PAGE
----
But he too agreed, “Despite a slowdown in growth, the global outlook for investment in India remains strong and therefore the budget was a great opportunity to convert the global sentiment into action.

 “On corporate taxation, we are particularly pleased to see the elimination of the dividend distribution tax. Deferring the significant economic presence rules is an applaudable effort to align India’s digital taxation policy with global norms,”Aghi said, and added, “On ease of doing business, measures such as simplified GST returns, no audit requirement for MSMEs with up to INR 5 crores turnover, instant issuance of PAN by furnishing Aadhaar, pre-filing of tax returns, faceless appeals and assessments will further enhance India’s image from an ease of doing business perspective.”

Thus, he said, “Together, these steps show that India’s tax policy is moving in the right direction.

 “Directionally, we see provisions such as creation of an ‘Investment Clearance Cell’ to facilitate investment advisory and continued focus on smart cities projects and electronics manufacturing playing an important role in growing the Indian economy and creating much-needed jobs.”

Aghi recalled that “as a USISPF hi-tech manufacturing report has indicated, India’s hi-tech manufacturing sector has the potential to offer an additional investment of $ 21 billion and create 550,000 direct jobs and 1,400,000 indirect jobs over the next 5 years.”

Nonetheless, he reiterated and urged that “the government to move away from further tariffs on ICT products in the budget,” arguing that “it is important for government to continue to improvise its Make in India program. Global companies are looking for alternative sites in Asia and India is uniquely placed to be that destination.”

Aghi, also in infusing some optimism, said, “We are also encouraged that the government is taking measures to boost infrastructure spending, creating a national logistics policy, and modernizing India’s connectivity.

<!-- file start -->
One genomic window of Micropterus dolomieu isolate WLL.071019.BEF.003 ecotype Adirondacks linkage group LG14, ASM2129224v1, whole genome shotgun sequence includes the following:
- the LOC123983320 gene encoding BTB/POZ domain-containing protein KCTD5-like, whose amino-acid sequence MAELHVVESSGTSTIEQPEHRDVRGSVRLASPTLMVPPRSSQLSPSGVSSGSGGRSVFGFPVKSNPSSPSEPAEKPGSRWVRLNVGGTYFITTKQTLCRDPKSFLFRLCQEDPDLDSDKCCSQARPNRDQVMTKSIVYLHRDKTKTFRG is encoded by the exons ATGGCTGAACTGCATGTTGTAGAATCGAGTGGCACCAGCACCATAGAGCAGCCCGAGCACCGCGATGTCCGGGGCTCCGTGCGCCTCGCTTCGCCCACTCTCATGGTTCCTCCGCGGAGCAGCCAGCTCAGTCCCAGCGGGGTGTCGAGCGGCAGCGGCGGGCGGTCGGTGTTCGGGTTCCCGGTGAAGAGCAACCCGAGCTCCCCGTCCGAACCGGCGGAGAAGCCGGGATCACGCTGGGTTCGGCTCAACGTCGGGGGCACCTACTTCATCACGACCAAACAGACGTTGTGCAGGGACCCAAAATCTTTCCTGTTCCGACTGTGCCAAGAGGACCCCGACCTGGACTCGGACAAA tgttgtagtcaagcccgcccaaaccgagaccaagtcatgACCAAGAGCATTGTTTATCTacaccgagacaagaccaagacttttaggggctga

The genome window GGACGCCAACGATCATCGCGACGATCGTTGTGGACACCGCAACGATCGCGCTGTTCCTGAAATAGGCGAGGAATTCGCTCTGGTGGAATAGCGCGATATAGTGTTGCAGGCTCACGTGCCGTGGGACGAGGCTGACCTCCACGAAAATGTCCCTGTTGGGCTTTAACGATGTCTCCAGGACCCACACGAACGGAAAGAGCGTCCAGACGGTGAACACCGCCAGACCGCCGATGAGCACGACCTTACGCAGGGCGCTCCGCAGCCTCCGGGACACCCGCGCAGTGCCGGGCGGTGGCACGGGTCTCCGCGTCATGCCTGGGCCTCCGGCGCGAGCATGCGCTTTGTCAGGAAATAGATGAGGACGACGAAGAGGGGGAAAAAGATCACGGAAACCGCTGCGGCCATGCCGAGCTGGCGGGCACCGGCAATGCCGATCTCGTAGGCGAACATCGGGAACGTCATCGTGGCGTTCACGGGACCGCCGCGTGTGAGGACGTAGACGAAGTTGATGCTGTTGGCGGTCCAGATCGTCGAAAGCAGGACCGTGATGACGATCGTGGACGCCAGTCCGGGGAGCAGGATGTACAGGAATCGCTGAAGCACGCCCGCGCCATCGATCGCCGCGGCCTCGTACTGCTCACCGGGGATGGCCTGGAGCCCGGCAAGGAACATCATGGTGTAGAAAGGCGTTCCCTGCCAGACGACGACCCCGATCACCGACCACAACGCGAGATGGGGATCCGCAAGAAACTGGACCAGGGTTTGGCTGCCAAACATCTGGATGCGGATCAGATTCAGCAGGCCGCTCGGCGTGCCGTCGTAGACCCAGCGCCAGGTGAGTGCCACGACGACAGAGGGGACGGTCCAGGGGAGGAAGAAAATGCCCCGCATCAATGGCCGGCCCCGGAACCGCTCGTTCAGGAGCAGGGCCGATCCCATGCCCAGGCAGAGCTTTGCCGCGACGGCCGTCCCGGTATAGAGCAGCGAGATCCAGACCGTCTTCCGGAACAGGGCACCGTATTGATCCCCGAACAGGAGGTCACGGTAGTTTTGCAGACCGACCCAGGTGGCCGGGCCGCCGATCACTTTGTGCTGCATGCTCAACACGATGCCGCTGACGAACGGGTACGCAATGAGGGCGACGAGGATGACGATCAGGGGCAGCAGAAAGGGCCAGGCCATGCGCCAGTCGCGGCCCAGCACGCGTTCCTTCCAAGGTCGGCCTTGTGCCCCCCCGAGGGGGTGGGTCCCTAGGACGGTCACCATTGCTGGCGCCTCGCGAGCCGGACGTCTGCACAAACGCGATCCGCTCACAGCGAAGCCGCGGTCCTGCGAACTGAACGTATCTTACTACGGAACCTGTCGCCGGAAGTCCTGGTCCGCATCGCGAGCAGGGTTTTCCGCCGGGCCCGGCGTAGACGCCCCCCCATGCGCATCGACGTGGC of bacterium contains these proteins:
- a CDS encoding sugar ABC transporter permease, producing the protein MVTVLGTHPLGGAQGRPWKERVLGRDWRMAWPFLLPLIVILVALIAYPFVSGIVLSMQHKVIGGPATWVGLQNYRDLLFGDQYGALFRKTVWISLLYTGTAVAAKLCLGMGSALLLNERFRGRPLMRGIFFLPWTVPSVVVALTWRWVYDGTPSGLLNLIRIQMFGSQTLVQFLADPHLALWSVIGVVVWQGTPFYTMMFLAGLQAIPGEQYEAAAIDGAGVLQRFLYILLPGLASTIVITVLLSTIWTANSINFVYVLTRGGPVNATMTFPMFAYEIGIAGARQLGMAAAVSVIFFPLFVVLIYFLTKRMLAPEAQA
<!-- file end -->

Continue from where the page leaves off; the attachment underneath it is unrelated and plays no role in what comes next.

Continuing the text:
He also said, “We are encouraged to see a focus on digital infrastructure that will enable private sector to build data center parks throughout the country as well as public funding for the Bharatnet program.

“The government’s attempts to bolster public consumption through tax holidays on the profit earned on affordable housing projects, optional tax relief to middle income tax payers, rationalizing the tax rates and increasing the disposable income in the hands of the middle class are welcome moves,” he added.

Aghi pointed out, “Startups continue to be the engines of growth for the Indian economy— deferring the tax payment on ESOP granted to employees; and increasing the revenue threshold to INR 100 Cr for claiming profit exemption for a period of three years out of first 10 years will allow startups to create jobs and attract more skilled talent,” and assured New Delhi that USISPF “will work with the government on additional steps it can take to further boost the startup ecosystem in India.”

Calling e-commerce “a bright spot of the Indian economy,” he urged the government reconsider its decision to impose 1 percent TDS on e-commerce, saying that “this creates differential treatment of sellers on these platforms and the burden will be ultimately passed on to the consumer.”

 But Aghi also chimed in that “given the political and fiscal constraints facing the government, we compliment Prime Minister Modi and Finance Minister Sitharaman for balancing different priorities.”

Rick Rossow, Wadhwani Chair in U.S.-India Policy Studies at the Center for Strategic and International Studies (CSIS), who spent several years at the USIBC in an earlier incarnation, and is a much sought after policy wonk on all things involving India’s economy and U.S.-India trade, said, “I am less pessimistic about the Indian economy.

“Sure, the current growth numbers are depressed, and even those predicting growth are looking at a sluggish recovery,” he acknowledged. “But few international agencies are talking about a further slowdown. And foreign investment continues to flow into India at record levels.”

Consequently, Rossow said, “People are willing to bet real money on India’s mid-term and long-term growth.” 

“Most of all, while the pace of reforms have slowed since mid-way through the Modi government’s first term, they are not taking steps to harm the economy — unlike some steps we saw near the end of UPA-2 like retrospective taxation, the onerous Land Acquisition Act, and the 2 percent corporate social responsibility tax in the Companies Act,” he said.